Home Report: In Emergencies, People Turn to Facebook

Report: In Emergencies, People Turn to Facebook

A study that will appear in tomorrow’s New Scientist magazine found that social media sites, blogs, and instant messaging services were better at connecting people and providing warnings during emergencies than traditional sources of such information, according to the Telegraph. Dr. Leysia Palen, an Assistant Professor of Computer Science at the University of Colorado, led a research team that studied uses of social media during last fall’s wildfires in California and last spring’s shootings at Virginia Tech for the report.

During the wildfires, the team found that people were using Twitter to spread updates about where the fires were to friends and family, and Google maps mashups were hacked together to keep people informed of new fires and schools and businesses that were closed. This information was was being disseminated far more quickly than via official governmental channels, according to the report.

“The mass media were unreliable, the study found, as they struggled to access remote areas from which website users with an internet connection could easily report,” writes Andy Bloxham. The mainstream media was seen to be focusing on “sensational” aspects of the fire as well, according to Palen, such as homes of celebrities that were caught by the fire.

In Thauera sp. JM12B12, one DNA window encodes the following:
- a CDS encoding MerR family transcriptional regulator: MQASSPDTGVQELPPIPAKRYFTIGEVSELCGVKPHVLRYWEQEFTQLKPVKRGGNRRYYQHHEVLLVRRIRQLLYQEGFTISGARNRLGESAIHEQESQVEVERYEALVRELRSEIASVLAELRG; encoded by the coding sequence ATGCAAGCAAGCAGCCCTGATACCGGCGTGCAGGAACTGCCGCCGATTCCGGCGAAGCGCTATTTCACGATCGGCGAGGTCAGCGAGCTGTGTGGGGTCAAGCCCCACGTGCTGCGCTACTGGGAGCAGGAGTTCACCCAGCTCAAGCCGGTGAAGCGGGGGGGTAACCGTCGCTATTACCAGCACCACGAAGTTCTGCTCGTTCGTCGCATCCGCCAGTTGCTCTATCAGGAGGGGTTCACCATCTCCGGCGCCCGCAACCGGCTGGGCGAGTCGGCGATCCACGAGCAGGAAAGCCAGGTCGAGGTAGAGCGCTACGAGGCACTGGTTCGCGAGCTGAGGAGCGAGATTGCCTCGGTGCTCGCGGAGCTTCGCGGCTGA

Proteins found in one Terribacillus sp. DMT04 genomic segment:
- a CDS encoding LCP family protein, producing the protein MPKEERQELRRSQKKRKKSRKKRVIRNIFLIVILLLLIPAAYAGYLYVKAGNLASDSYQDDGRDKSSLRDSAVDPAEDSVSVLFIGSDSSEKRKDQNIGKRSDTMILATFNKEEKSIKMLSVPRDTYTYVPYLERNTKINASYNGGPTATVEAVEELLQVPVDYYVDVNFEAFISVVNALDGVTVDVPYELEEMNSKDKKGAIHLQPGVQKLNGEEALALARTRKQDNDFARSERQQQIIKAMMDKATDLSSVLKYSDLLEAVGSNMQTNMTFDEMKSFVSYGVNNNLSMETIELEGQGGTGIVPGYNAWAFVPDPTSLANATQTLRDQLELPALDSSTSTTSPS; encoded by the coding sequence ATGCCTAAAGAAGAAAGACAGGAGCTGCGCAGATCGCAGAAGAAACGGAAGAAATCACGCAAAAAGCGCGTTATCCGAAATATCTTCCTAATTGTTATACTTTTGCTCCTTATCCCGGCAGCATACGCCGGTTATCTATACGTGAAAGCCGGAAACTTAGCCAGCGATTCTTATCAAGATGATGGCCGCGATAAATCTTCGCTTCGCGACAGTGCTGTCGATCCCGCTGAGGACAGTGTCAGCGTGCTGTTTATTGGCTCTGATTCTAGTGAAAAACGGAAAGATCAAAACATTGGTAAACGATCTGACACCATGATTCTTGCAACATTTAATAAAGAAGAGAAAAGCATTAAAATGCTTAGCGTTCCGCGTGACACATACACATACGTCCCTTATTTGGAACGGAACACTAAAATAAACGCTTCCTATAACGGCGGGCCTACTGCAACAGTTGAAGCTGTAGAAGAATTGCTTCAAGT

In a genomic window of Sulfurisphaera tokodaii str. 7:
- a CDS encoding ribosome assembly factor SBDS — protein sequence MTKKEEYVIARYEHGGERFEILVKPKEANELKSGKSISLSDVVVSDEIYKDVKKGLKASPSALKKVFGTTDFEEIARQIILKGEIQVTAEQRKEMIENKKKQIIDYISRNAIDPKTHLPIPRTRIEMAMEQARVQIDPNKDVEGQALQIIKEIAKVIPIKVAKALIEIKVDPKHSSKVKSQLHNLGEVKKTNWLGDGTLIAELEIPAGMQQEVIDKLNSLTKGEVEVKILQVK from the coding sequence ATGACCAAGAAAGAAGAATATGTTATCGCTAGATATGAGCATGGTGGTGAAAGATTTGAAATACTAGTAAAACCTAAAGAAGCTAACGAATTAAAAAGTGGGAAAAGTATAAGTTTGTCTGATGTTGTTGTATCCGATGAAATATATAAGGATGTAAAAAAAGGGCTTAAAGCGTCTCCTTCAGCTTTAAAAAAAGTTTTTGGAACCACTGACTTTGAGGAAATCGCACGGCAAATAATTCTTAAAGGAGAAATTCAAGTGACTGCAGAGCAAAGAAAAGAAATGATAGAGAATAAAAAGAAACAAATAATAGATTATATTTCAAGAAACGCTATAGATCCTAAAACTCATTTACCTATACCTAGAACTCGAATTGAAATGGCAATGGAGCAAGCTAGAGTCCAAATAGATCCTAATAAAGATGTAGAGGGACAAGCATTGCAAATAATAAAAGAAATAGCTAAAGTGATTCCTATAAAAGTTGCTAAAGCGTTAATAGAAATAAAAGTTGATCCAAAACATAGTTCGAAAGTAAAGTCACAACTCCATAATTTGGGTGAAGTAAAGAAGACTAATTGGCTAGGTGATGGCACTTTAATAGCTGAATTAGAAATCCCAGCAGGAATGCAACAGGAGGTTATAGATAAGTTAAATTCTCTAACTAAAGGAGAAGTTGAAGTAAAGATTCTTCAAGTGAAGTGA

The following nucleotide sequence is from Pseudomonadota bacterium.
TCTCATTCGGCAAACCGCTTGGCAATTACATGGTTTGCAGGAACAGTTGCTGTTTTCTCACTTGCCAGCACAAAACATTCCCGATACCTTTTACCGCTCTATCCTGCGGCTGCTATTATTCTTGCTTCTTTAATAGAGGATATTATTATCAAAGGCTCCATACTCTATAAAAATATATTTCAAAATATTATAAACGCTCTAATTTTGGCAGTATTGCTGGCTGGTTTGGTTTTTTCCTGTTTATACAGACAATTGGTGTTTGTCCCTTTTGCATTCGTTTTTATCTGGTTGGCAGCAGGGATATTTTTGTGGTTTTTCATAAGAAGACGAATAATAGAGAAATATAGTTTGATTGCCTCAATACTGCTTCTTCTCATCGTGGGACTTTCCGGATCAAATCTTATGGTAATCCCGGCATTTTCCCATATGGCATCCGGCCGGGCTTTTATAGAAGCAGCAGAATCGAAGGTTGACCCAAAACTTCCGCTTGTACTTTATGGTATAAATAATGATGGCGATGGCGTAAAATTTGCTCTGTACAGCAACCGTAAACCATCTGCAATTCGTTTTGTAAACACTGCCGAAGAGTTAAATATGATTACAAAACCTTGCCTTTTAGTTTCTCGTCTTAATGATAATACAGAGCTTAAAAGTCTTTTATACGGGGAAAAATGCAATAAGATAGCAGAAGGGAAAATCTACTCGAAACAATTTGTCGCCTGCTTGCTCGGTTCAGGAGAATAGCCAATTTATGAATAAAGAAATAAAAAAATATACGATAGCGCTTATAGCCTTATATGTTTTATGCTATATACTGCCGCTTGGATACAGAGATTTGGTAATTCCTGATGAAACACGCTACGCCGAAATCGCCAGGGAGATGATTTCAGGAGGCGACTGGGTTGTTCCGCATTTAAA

While local authorities were still trying to organize after the shootings at Virginia Tech last April, a Wikipedia page accurately describing the shooting (according to Pelan) was online within 90 minutes of the first deaths. Students created the now famous “I’m OK at VT” Facebook group a scant 20 minutes after the Wikipedia article and began using the social network to connect family and friends. (From personal experience, I can tell you that many of my friends were on Facebook within hours that day trying to track down a mutual friend who attends the school.)

As we previously reported, the role of citizen journalism has begun to be recognized by mainstream media outlets during these tragedies. During the wildfires in California, for example, CNN’s i-Report section saw dramatic growth and was eventually spun off as a standalone site.

“Members of the public play an absolutely critical role in disaster response. Now we’re seeing what happens when you superimpose a technological layer on top of that,” Palen told the Telegraph. “Instead of rumour-mongering, we see socially produced accuracy.”

We’ve noted that as the Twitterverse grows, it has become an amazing vehicle for the dissemination of breaking news because it breaks down the news cycle to mere seconds. We predicted that Twitter would “become an increasingly more important point for the distribution of breaking news during 2008, to the extent that traditional journalists will begin to pay more and more attention to it the way they have to blogs.” In February we reported that news of an eartquake in the UK first broke on Twitter and just a couple of days ago we wrote about the ways in which journalists can use Twitter (though not many yet are).

Yesterday we reported that use of mobile technologies by non-profit organizations on the ground is skyrocketing, and the Telegraph makes mention of the American Red Cross using Twitter to exchange local information during disasters. As mobile and social media tools become more prevalent in our lives, they will be used more and more as points of distribution for breaking news and emergency information. It is not surprising that social networks and social media sites are the first place people turn during a disaster — online tools are fast, personal, and the web community is large — and that is a habit that is only going to increase.

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